D.E.F. answered the question "Did you support ... the two younger children?" by testifying:"A. I wouldn't exactly say that I supported them because like I say, I used the little money I made for drinking and such. For good times. ..... Q. You're saying, did you provide any support for the two other children in any way? A. Well, what little money was left might have went in the house which wasn't very much by the time I get down with it. ..."
On cross-examination he further testified:"Q. [D.E.F.] during that period of time when you and [E.M.] were sharing living facilities, did you ever provide any kind of support for that household? A. I have put some money in yeah. But like I told my attorney, I never put that much because I drank a lot and that's where most of my money went to. ..... Q. After [the daughter] was born, did you ever purchase any clothing for the little girl? A. No I don't remember exactly if we, actually whose money bought it. There's been clothes bought for her yes. Q. Did you ever buy her any toys at Christmas time or for birthdays or anything? A. Well yeah. I helped buy all the kids Christmas presents. Her's [sic] and them too. *1033 Q. You indicated that you really didn't pay any of the bills around the house. Is that correct? A. Not that much no Sir. Q. But you have indicated that you did contribute somewhat to the household? A. Well yes. I give her money to buy things with. She'd want money to go shopping or something like this. Q. So when you gave her money to go shopping, do you know what she was using that money for? A. No Sir I do not."
The trial court could have reasonably inferred that support had been furnished by the alleged father until June, 1972, since which time less than two years elapsed before the commencement of this action. There is substantial evidence of probative value to support the trial court's finding that E.M. sustained her burden of proving that D.E.F. provided support for D.J.F. and that the statute of limitations was thus avoided.
D.E.F.'s only other assignment of error is that the evidence was insufficient to support a finding that he was the father of either child. D.E.F. concedes that this Court will not weigh conflicting evidence nor resolve questions of credibility of the witnesses, and that we must examine all the evidence in a light most favorable to the appellee E.M. O.Q. v. L.R. (1975), Ind. App., 328 N.E.2d 233.
D.E.F. correctly relies on the standard of proof for establishing paternity as stated in Roe v. Doe (1972), 154 Ind. App. 203, 213, 289 N.E.2d 528, 535:"While in a paternity action the burden is on the mother to prove that the defendant is the father of the child, the testimony of the mother regarding an act of sexual intercourse with the defendant, coupled with the probability of pregnancy is sufficient to support a determination that the defendant is the father of the child. Beaman v. Hedrick (1970), 146 Ind. App. 404, 255 N.E.2d 828; Goldman v. State ex rel. Thomas (1935), 101 Ind. App. 147, 198 N.E. 450. The mere possibility of a pregnancy, however, is not sufficient to establish paternity. Judge Sullivan in Beaman v. Hedrick, supra, put it this way: `An act of intercourse coupled with the probability of conception at that time will support a determination of paternity. An act of intercourse plus the possibility of conception, however, as a matter of law, cannot serve to support such determination.' (Original emphasis.)"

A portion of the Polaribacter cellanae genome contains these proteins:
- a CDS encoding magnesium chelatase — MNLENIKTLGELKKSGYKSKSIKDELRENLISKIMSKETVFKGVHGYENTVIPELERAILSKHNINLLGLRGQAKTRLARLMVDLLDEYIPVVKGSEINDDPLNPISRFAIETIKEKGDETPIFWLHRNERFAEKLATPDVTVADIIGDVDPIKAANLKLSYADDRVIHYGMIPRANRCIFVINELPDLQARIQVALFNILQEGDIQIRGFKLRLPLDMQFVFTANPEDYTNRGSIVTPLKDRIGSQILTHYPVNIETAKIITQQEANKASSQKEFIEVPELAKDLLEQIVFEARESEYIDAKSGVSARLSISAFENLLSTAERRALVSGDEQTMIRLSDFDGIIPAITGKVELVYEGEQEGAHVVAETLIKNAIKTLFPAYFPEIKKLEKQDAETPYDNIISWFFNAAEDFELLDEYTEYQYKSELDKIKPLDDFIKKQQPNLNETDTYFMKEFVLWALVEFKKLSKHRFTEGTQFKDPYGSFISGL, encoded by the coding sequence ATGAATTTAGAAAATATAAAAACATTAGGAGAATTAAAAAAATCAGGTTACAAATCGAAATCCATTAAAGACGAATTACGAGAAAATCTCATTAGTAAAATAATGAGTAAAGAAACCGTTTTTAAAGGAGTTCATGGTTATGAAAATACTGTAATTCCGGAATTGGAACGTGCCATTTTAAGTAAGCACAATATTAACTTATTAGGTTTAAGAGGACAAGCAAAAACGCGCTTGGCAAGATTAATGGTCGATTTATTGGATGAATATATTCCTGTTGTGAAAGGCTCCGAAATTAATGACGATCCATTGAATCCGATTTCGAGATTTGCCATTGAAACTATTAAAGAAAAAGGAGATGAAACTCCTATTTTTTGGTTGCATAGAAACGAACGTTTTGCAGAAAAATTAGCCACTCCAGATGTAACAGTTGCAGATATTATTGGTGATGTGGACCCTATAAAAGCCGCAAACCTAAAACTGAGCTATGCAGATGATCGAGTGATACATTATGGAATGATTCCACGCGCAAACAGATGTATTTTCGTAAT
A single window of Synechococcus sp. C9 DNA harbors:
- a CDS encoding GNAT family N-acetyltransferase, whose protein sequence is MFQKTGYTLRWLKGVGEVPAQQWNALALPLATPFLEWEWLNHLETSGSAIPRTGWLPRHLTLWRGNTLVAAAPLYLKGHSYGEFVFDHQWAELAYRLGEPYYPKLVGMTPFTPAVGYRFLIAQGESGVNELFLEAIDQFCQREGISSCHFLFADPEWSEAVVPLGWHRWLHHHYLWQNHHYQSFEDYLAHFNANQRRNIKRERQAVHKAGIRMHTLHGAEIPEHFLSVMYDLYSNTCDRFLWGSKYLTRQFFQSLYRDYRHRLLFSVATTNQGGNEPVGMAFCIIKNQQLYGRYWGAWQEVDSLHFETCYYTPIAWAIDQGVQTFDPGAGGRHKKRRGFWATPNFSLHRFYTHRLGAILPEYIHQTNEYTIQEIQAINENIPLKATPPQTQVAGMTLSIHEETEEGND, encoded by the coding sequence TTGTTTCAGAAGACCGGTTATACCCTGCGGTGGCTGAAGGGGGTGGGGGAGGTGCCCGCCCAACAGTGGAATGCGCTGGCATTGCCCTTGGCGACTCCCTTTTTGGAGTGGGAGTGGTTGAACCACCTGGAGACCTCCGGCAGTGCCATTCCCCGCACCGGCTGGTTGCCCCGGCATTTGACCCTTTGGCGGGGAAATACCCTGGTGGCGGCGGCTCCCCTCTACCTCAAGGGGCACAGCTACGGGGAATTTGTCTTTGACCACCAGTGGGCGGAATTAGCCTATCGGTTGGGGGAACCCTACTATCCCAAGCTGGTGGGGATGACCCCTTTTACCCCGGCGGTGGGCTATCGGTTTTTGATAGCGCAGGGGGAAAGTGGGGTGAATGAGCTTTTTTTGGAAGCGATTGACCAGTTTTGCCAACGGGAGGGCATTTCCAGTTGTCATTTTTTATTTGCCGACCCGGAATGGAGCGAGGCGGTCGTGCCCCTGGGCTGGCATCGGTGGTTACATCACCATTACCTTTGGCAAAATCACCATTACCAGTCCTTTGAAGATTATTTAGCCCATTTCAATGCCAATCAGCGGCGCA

This standard requires first that the gestation period of the baby be determined, whether the proof establishes the regular nine-month period or an actual shorter period. The evidence in the case at bar indicates that D.J.F. was born premature after only a 7-month gestation period. If the act of intercourse with D.E.F. can be placed 7 months before the baby's birth, the evidence would be sufficient to establish a probability that D.E.F. was the father. Both E.M.'s and D.E.F.'s concurring evidence that they had intercourse regularly near the estimated date of conception about 7 months prior to the girl's birth, in February, 1970, coupled with her testimony that she did not have sexual relations with any other person during that period of time, is sufficient to sustain a finding of paternity of both children, even without considering the testimony of other witnesses which clearly supports the same decision. O.Q. v. L.R., supra.
The judgment of the trial court is therefore affirmed.
LOWDERMILK, J., concurs.
GARRARD, J., (participating by designation) concurs.NOTES
 Having filed no answer, D.E.F. did not raise the statute of limitations as an affirmative defense previously; however in a paternity case a responsive pleading is not required. Roe v. Doe (1972), 154 Ind. App. 203, 289 N.E.2d 528; State ex rel. Beaven v. Marion Juvenile Court (1962), 243 Ind. 209, 184 N.E.2d 20. When "the adverse party is not required to serve a responsive pleading, he may assert at trial any defense in law or fact to that claim for relief." Ind.Rules of Procedure, Trial Rule 12. D.E.F. properly raised the statute of limitations defense at this time.